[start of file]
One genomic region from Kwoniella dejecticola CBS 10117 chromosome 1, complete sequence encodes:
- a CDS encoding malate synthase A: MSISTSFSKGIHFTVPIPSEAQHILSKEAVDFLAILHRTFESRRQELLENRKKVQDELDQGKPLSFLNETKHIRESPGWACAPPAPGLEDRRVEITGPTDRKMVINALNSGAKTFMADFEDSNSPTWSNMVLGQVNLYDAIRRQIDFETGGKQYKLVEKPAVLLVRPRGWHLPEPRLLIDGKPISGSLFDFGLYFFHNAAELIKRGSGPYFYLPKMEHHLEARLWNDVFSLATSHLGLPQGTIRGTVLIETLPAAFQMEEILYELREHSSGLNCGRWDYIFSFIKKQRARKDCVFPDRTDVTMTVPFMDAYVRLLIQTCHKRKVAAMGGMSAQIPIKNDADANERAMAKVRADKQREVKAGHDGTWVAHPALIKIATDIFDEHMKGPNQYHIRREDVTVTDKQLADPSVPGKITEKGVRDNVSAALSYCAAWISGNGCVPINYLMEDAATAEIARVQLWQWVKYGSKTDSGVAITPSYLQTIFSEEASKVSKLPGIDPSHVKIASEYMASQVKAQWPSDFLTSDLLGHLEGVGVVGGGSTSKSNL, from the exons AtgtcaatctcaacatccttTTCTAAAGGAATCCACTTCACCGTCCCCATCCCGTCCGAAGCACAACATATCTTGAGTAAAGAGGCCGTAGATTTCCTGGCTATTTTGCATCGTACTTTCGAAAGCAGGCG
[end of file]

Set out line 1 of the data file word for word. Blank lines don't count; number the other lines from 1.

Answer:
One genomic region from Kwoniella dejecticola CBS 10117 chromosome 1, complete sequence encodes: